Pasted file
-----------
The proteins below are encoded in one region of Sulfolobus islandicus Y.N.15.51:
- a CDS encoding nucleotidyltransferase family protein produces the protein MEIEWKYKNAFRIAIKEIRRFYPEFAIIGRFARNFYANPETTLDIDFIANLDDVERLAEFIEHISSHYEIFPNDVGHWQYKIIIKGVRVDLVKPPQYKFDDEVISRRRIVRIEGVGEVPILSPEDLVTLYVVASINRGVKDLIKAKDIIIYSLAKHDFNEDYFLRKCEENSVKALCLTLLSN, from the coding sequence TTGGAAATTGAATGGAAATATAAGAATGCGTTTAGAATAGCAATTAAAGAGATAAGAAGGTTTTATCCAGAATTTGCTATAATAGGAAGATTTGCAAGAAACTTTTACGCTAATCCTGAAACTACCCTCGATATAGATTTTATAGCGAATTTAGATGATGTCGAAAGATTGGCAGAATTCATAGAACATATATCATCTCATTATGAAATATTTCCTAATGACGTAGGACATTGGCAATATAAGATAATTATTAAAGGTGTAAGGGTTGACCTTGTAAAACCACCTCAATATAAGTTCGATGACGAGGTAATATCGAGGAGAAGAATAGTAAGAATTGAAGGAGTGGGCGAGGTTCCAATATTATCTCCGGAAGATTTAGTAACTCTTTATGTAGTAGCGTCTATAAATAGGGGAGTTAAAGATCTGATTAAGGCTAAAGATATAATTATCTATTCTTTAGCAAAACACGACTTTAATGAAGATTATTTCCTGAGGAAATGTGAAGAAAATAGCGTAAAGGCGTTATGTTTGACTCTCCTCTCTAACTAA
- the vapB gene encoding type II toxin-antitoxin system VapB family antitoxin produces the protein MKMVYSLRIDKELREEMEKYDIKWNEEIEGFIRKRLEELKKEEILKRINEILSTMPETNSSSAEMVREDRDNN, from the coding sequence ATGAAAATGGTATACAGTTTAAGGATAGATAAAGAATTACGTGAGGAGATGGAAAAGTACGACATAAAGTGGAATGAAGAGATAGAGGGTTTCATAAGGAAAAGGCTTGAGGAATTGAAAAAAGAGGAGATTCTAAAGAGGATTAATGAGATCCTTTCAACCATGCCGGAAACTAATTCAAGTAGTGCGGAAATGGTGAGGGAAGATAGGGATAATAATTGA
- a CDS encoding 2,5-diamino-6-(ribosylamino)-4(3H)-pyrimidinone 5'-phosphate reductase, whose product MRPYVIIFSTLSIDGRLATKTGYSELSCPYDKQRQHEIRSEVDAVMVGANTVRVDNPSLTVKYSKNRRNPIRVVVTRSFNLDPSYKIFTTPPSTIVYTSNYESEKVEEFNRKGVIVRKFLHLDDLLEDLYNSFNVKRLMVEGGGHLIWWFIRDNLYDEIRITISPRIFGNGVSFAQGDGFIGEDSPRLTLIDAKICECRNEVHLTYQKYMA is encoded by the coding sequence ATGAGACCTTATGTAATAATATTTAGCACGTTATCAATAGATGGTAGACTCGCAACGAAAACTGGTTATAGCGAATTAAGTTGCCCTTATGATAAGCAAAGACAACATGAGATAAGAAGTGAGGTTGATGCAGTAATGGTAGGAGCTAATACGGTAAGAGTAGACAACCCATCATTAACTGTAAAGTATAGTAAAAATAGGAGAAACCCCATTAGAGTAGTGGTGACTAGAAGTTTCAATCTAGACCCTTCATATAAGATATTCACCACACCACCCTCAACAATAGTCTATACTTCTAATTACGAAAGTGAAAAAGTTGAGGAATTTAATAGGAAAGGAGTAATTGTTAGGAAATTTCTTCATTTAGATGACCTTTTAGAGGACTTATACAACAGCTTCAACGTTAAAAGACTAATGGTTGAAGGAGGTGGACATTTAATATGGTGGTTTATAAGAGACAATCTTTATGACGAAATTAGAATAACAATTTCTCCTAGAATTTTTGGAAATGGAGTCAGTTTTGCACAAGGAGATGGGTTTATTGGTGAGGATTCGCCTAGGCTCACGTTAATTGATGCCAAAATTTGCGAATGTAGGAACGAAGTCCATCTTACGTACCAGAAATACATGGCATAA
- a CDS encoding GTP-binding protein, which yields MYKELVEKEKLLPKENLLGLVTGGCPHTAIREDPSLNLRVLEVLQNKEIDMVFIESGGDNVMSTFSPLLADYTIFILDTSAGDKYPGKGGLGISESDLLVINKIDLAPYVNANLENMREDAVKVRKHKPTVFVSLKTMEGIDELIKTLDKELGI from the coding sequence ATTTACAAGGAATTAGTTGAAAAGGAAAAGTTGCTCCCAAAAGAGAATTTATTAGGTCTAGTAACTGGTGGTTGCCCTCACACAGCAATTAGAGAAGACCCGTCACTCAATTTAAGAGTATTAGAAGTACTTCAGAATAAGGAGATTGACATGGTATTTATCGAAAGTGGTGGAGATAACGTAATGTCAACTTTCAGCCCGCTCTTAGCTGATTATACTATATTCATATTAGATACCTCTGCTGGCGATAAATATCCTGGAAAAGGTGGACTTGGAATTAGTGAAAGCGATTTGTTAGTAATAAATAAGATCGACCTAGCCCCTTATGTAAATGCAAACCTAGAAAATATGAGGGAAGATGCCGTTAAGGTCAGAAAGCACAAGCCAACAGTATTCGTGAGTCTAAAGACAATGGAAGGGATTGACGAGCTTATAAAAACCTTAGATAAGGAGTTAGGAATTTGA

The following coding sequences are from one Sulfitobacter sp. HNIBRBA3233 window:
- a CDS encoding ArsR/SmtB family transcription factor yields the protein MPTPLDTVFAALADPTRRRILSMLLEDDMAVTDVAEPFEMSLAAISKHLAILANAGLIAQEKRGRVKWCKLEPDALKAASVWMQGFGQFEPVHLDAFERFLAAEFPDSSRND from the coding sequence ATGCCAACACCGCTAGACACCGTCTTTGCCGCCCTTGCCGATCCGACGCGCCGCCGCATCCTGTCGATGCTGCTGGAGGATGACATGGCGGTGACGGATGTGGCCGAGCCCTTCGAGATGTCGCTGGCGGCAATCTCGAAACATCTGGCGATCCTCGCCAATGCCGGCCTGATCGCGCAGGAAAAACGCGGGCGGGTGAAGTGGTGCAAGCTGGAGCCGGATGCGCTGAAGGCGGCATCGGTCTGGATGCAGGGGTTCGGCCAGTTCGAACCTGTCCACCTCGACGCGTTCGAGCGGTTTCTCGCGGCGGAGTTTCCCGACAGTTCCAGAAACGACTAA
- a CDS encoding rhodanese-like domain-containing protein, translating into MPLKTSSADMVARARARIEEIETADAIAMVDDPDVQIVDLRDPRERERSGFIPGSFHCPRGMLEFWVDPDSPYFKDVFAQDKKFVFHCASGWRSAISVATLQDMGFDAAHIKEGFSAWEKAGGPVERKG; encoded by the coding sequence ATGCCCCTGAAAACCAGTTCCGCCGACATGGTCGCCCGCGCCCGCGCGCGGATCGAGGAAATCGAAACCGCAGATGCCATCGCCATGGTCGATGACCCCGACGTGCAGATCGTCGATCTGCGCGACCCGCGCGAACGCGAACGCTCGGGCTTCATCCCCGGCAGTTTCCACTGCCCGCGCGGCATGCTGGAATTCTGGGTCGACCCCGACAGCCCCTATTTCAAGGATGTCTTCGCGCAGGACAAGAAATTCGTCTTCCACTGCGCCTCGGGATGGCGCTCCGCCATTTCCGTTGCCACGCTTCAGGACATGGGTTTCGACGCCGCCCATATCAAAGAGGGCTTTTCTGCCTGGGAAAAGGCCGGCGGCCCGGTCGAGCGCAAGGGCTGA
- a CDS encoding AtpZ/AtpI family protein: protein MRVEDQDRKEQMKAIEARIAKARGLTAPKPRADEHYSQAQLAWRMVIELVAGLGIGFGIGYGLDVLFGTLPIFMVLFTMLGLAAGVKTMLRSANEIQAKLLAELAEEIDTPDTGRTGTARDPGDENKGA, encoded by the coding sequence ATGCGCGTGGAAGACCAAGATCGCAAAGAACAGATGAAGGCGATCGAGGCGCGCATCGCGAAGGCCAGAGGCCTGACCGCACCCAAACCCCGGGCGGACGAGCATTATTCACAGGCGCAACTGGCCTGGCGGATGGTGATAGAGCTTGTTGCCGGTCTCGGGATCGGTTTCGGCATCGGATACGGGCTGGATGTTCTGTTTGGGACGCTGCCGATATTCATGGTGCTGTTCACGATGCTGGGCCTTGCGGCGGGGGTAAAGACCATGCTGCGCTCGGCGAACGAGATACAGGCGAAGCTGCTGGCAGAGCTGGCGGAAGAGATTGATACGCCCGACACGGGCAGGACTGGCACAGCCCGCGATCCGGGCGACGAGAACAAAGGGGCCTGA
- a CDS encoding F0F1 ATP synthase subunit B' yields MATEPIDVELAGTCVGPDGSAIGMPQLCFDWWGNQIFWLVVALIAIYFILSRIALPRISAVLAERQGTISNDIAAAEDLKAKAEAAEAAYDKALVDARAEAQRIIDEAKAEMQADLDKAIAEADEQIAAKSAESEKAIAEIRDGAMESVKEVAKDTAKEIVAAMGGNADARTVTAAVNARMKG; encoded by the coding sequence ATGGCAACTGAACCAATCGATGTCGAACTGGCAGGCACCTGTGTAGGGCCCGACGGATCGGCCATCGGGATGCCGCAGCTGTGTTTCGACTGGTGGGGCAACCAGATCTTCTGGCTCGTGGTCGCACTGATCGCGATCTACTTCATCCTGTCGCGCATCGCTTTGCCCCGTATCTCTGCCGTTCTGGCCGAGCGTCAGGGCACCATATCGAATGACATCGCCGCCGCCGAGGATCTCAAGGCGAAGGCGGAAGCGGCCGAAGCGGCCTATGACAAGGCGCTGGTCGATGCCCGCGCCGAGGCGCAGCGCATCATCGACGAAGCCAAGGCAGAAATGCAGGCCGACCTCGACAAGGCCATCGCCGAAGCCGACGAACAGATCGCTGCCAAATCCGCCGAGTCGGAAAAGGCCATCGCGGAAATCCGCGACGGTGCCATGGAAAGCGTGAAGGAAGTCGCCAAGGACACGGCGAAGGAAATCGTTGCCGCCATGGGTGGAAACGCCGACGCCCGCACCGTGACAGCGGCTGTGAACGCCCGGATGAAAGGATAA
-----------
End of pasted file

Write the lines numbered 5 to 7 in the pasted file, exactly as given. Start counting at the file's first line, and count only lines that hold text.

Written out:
- a CDS encoding GTP-binding protein, which yields MYKELVEKEKLLPKENLLGLVTGGCPHTAIREDPSLNLRVLEVLQNKEIDMVFIESGGDNVMSTFSPLLADYTIFILDTSAGDKYPGKGGLGISESDLLVINKIDLAPYVNANLENMREDAVKVRKHKPTVFVSLKTMEGIDELIKTLDKELGI from the coding sequence ATTTACAAGGAATTAGTTGAAAAGGAAAAGTTGCTCCCAAAAGAGAATTTATTAGGTCTAGTAACTGGTGGTTGCCCTCACACAGCAATTAGAGAAGACCCGTCACTCAATTTAAGAGTATTAGAAGTACTTCAGAATAAGGAGATTGACATGGTATTTATCGAAAGTGGTGGAGATAACGTAATGTCAACTTTCAGCCCGCTCTTAGCTGATTATACTATATTCATATTAGATACCTCTGCTGGCGATAAATATCCTGGAAAAGGTGGACTTGGAATTAGTGAAAGCGATTTGTTAGTAATAAATAAGATCGACCTAGCCCCTTATGTAAATGCAAACCTAGAAAATATGAGGGAAGATGCCGTTAAGGTCAGAAAGCACAAGCCAACAGTATTCGTGAGTCTAAAGACAATGGAAGGGATTGACGAGCTTATAAAAACCTTAGATAAGGAGTTAGGAATTTGA

The following coding sequences are from one Sulfitobacter sp. HNIBRBA3233 window:
- a CDS encoding ArsR/SmtB family transcription factor yields the protein MPTPLDTVFAALADPTRRRILSMLLEDDMAVTDVAEPFEMSLAAISKHLAILANAGLIAQEKRGRVKWCKLEPDALKAASVWMQGFGQFEPVHLDAFERFLAAEFPDSSRND from the coding sequence ATGCCAACACCGCTAGACACCGTCTTTGCCGCCCTTGCCGATCCGACGCGCCGCCGCATCCTGTCGATGCTGCTGGAGGATGACATGGCGGTGACGGATGTGGCCGAGCCCTTCGAGATGTCGCTGGCGGCAATCTCGAAACATCTGGCGATCCTCGCCAATGCCGGCCTGATCGCGCAGGAAAAACGCGGGCGGGTGAAGTGGTGCAAGCTGGAGCCGGATGCGCTGAAGGCGGCATCGGTCTGGATGCAGGGGTTCGGCCAGTTCGAACCTGTCCACCTCGACGCGTTCGAGCGGTTTCTCGCGGCGGAGTTTCCCGACAGTTCCAGAAACGACTAA